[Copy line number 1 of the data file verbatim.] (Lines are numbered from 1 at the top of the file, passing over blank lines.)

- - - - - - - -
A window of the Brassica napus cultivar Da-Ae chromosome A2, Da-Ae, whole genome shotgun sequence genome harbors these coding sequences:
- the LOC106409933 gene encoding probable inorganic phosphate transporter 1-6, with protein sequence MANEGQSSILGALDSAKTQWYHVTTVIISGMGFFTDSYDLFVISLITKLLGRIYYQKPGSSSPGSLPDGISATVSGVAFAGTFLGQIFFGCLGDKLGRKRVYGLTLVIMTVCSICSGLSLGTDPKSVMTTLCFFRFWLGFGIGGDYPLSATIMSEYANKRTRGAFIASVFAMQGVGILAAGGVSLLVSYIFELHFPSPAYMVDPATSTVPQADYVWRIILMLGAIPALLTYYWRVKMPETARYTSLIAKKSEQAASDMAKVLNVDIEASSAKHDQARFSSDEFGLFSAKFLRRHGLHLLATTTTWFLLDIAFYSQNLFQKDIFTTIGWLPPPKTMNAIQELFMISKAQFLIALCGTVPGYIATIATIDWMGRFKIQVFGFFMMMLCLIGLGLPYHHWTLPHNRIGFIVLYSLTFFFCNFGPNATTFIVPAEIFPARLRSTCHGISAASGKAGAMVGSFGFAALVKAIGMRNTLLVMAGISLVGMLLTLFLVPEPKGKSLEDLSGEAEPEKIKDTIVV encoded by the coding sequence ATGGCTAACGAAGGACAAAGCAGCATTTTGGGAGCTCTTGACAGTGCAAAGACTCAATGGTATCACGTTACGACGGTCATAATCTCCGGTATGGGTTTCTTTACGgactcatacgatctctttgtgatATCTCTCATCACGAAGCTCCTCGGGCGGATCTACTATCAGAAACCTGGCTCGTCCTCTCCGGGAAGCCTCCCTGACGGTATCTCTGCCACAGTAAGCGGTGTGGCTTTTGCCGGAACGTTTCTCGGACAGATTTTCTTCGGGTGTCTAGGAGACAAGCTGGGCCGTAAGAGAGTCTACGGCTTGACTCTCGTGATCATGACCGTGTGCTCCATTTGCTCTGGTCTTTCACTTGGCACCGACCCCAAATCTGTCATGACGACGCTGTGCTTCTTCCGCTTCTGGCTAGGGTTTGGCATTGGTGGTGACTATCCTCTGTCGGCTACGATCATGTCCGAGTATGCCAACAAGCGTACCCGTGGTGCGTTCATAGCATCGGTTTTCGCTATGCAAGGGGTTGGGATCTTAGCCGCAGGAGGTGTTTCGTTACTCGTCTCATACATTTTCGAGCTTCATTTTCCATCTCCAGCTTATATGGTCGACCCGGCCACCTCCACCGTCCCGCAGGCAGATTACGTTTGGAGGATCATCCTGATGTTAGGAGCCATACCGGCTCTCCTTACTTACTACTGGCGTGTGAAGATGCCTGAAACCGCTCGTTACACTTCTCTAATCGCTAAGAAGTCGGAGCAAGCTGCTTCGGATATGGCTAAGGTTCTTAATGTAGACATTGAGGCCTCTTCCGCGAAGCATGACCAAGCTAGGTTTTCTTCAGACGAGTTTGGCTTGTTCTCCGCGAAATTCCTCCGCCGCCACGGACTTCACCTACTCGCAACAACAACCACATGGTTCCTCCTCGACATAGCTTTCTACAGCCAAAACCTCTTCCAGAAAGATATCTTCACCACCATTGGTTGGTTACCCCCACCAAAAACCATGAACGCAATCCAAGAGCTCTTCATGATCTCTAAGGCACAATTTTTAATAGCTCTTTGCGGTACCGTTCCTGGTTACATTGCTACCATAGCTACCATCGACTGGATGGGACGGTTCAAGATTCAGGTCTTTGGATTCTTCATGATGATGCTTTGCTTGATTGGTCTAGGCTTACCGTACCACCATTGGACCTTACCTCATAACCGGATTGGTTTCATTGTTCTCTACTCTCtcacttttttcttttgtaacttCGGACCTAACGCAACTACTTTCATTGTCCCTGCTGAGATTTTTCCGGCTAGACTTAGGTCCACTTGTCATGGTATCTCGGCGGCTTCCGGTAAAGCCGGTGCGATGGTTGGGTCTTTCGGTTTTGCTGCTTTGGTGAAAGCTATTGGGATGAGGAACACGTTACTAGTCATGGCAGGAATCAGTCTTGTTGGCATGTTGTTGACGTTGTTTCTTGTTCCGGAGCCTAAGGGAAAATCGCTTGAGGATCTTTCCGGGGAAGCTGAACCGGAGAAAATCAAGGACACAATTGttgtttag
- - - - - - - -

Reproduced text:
A window of the Brassica napus cultivar Da-Ae chromosome A2, Da-Ae, whole genome shotgun sequence genome harbors these coding sequences: